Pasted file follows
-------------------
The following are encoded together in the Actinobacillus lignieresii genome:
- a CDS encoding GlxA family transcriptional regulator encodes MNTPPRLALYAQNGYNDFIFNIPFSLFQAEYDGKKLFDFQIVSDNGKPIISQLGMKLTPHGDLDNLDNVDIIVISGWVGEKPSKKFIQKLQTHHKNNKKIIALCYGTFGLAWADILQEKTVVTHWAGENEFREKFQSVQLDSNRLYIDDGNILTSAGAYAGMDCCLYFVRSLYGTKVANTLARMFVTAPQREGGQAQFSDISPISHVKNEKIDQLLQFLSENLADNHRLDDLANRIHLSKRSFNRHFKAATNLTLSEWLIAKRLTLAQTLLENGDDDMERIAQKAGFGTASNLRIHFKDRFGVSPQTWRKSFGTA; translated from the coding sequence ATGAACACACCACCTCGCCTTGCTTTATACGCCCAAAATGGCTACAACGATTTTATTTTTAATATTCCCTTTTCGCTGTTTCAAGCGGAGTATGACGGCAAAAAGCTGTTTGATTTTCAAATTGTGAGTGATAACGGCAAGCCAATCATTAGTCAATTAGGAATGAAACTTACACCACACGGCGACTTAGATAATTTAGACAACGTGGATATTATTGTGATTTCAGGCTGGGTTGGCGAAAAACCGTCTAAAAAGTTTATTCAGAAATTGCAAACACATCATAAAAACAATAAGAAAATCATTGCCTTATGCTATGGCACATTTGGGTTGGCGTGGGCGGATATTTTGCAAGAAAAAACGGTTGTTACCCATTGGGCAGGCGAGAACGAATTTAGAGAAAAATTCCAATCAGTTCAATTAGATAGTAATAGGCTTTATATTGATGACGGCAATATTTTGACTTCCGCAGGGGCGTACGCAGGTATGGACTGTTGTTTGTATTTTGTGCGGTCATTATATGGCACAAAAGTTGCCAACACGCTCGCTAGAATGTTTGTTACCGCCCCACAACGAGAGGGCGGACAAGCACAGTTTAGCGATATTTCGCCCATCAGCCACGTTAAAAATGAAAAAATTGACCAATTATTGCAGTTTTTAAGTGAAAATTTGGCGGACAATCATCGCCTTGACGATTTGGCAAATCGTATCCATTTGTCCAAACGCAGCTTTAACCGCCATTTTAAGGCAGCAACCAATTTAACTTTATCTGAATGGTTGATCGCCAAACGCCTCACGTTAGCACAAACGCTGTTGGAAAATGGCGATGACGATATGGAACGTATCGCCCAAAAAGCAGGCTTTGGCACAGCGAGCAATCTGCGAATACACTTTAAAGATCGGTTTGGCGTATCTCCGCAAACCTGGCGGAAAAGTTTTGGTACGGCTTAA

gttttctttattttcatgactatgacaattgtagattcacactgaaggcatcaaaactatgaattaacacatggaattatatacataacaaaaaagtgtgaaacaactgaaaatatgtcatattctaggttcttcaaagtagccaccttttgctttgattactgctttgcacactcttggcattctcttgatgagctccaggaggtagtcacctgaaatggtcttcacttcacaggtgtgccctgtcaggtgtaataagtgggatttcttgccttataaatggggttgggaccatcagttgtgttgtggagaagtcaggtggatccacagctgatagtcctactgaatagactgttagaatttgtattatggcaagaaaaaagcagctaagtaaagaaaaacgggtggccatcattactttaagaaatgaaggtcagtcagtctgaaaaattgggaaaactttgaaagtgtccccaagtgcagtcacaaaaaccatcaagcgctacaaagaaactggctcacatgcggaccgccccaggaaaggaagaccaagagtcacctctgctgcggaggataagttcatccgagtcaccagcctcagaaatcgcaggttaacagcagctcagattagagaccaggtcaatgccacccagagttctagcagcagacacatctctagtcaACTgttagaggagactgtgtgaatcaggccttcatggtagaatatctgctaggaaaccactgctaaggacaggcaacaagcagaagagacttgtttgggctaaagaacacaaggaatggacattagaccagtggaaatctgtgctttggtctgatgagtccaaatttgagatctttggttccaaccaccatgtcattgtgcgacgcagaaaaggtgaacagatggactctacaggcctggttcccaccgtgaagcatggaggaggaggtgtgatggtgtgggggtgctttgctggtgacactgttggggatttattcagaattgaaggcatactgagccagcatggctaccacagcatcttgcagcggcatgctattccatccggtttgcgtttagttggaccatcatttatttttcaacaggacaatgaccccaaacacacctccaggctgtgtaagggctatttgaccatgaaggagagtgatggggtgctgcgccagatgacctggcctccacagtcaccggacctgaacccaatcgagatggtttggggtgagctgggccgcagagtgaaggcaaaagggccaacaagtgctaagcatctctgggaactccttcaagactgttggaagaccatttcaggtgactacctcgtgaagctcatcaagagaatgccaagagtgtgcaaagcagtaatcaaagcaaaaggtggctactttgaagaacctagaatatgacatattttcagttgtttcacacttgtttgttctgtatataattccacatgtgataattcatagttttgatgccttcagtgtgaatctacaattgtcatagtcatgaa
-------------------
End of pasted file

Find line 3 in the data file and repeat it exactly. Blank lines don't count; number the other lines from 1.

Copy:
gttttctttattttcatgactatgacaattgtagattcacactgaaggcatcaaaactatgaattaacacatggaattatatacataacaaaaaagtgtgaaacaactgaaaatatgtcatattctaggttcttcaaagtagccaccttttgctttgattactgctttgcacactcttggcattctcttgatgagctccaggaggtagtcacctgaaatggtcttcacttcacaggtgtgccctgtcaggtgtaataagtgggatttcttgccttataaatggggttgggaccatcagttgtgttgtggagaagtcaggtggatccacagctgatagtcctactgaatagactgttagaatttgtattatggcaagaaaaaagcagctaagtaaagaaaaacgggtggccatcattactttaagaaatgaaggtcagtcagtctgaaaaattgggaaaactttgaaagtgtccccaagtgcagtcacaaaaaccatcaagcgctacaaagaaactggctcacatgcggaccgccccaggaaaggaagaccaagagtcacctctgctgcggaggataagttcatccgagtcaccagcctcagaaatcgcaggttaacagcagctcagattagagaccaggtcaatgccacccagagttctagcagcagacacatctctagtcaACTgttagaggagactgtgtgaatcaggccttcatggtagaatatctgctaggaaaccactgctaaggacaggcaacaagcagaagagacttgtttgggctaaagaacacaaggaatggacattagaccagtggaaatctgtgctttggtctgatgagtccaaatttgagatctttggttccaaccaccatgtcattgtgcgacgcagaaaaggtgaacagatggactctacaggcctggttcccaccgtgaagcatggaggaggaggtgtgatggtgtgggggtgctttgctggtgacactgttggggatttattcagaattgaaggcatactgagccagcatggctaccacagcatcttgcagcggcatgctattccatccggtttgcgtttagttggaccatcatttatttttcaacaggacaatgaccccaaacacacctccaggctgtgtaagggctatttgaccatgaaggagagtgatggggtgctgcgccagatgacctggcctccacagtcaccggacctgaacccaatcgagatggtttggggtgagctgggccgcagagtgaaggcaaaagggccaacaagtgctaagcatctctgggaactccttcaagactgttggaagaccatttcaggtgactacctcgtgaagctcatcaagagaatgccaagagtgtgcaaagcagtaatcaaagcaaaaggtggctactttgaagaacctagaatatgacatattttcagttgtttcacacttgtttgttctgtatataattccacatgtgataattcatagttttgatgccttcagtgtgaatctacaattgtcatagtcatgaa